After a month here we had yet to visit Bismarck Rock, until today that was.
Bismarck Rock is probably Mwanza’s best known landmark. A place featured on all the posters for this town. It is an impressive rock formation with a seemingly impossible stone perched upon a slab on the shores of the lake.
The place is a magnet for married couples who go there for their wedding photos. There were at least three couples there this evening all getting there snaps done as sunset approached.
Earlier the place was filled with Maribu Storks – ugly birds but intriguing nonetheless. We got as close as we ever had this afternoon. We also took in a drink at You Long (Yum Long) Chinese Restaurant a place with great views of the lake.
In many ways my weekly life is lived inside a “British Bubble”.
Here in Tanzania yet working in an International School; teaching Tanzanians but working with an English Curriculum (albeit an International one). My colleagues are mainly British; although I have Irish, French, Italian, Australian, Kenyan, Ugandan, Zimbabwean and Tanzanian colleagues too. It’s a friendly group and we have various social activities week by week and a regular “Boys Night” on Thursday evenings. Life is definitely different in school (monkeys in the playground is a sign we are most certainly abroad), but there is a familiarity in daily routines.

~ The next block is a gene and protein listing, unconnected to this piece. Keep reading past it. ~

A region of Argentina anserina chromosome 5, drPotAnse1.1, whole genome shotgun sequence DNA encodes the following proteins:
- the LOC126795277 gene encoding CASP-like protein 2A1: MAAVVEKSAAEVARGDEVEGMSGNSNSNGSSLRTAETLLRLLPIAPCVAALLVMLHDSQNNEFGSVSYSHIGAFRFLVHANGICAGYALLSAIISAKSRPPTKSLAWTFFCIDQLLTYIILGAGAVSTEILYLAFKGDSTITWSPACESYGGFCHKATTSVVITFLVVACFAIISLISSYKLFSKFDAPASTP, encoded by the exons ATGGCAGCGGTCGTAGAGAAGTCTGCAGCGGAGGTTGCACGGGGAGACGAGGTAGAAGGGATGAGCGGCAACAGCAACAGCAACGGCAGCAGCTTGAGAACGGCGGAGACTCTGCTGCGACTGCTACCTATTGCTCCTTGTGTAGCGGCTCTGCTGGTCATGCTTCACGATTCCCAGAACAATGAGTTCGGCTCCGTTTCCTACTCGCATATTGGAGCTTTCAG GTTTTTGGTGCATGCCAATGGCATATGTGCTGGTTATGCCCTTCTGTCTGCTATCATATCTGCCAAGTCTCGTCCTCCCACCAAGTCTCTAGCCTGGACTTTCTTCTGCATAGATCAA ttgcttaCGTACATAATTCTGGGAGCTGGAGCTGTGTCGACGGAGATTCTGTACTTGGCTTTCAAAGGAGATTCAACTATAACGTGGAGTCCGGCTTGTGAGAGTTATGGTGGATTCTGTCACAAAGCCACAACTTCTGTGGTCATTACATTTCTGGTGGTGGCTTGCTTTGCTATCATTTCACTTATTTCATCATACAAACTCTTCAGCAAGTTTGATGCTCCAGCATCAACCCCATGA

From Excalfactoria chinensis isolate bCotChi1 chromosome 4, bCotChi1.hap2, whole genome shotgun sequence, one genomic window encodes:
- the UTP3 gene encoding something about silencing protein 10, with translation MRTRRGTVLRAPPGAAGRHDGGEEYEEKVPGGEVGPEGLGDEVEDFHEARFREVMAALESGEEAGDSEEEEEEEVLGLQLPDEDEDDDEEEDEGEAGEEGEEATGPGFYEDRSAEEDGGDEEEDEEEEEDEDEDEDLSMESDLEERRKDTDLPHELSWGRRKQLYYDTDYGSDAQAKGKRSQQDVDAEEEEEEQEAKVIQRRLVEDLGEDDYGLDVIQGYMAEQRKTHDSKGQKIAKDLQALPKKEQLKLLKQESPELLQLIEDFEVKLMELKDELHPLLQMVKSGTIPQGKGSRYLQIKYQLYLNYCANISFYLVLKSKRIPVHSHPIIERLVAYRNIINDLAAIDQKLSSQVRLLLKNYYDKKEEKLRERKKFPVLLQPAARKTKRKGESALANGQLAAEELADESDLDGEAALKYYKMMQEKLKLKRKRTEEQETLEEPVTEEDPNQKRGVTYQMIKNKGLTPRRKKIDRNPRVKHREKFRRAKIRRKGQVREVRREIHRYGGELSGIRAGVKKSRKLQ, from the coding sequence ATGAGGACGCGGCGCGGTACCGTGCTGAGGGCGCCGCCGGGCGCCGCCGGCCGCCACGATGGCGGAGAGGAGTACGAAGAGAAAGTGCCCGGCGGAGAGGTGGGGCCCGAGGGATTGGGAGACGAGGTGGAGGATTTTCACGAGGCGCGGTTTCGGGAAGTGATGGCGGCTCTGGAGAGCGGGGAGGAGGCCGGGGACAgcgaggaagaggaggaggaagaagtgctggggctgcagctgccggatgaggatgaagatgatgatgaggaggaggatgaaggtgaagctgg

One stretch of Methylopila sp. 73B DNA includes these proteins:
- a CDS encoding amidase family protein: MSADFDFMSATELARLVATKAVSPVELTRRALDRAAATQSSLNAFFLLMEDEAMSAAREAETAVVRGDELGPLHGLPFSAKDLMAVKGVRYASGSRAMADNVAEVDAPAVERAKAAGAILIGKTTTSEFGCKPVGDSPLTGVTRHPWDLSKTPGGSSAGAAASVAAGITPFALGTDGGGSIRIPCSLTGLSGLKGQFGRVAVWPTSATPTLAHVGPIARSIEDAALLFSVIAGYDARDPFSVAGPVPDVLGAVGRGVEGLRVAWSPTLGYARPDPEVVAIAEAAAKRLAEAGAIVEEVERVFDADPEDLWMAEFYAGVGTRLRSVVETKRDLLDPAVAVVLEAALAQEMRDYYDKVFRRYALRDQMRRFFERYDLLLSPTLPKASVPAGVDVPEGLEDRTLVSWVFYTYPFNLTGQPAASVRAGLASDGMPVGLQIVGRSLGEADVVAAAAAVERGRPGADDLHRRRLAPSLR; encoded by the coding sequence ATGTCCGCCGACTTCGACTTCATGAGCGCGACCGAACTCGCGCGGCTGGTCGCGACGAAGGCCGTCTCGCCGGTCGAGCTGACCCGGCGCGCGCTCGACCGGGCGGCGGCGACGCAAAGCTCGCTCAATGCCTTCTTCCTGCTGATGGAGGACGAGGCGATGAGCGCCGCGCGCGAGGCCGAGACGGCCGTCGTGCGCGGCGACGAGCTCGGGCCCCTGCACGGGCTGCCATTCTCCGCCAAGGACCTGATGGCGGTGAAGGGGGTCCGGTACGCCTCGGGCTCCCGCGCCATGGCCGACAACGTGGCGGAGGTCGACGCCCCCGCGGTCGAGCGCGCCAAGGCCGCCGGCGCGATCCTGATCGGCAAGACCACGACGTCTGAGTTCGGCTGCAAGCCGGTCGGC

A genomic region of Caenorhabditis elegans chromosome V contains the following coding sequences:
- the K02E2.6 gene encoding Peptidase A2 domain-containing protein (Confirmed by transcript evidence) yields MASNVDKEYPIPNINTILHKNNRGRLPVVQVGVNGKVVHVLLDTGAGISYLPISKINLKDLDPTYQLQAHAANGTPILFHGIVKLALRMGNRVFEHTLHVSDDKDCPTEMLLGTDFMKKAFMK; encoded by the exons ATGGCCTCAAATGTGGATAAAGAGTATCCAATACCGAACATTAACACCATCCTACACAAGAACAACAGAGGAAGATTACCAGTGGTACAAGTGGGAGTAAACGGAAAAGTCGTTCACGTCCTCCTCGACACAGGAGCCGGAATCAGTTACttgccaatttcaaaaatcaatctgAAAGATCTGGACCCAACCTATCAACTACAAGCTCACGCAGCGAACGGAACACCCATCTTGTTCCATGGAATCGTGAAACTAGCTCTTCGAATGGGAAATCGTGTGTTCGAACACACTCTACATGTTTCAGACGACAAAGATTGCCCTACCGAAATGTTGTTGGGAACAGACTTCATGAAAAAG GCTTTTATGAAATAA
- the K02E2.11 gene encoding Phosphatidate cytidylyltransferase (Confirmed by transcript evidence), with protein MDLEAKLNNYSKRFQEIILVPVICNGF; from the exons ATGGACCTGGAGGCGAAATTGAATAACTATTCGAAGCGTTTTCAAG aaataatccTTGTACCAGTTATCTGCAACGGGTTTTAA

In the Staff Room
In the Bins
On the Roof
Vervet Monkey in the Tree
Our house on the compound is lovely
and in our garden the birds are as sign of our tropical clime.
And then there’s the heat!
The temperature here is like that of a permanent hot English Summer’s day. Nights are warm (we don’t need a duvet only a single sheet) – so absolutely not British in that sense.
Even so other than the walk to work, the weekends and an occasional foray into town in the week I don’t get to experience Tanzania proper.
Anita has a much different experience which I hope she will blog at some point. Her Kiswahili is coming on strongly and she is making almost daily trips into town, engaging with our new house worker (who is excellent by the way). In a sense she is having a much more authentic African experience.
View of the Lake
Final Turn (School on Left)
At the Market
Walk to Karumba
None of the above is by way of complaint or even frustration, just a recognition of fact. As the weekend dawns I, for one am looking forward to a trip into town.
Further ahead the half term holiday and a chance to leave Mwanza and explore another part of Tanzania. More on this when we have confirmed what we hope to go.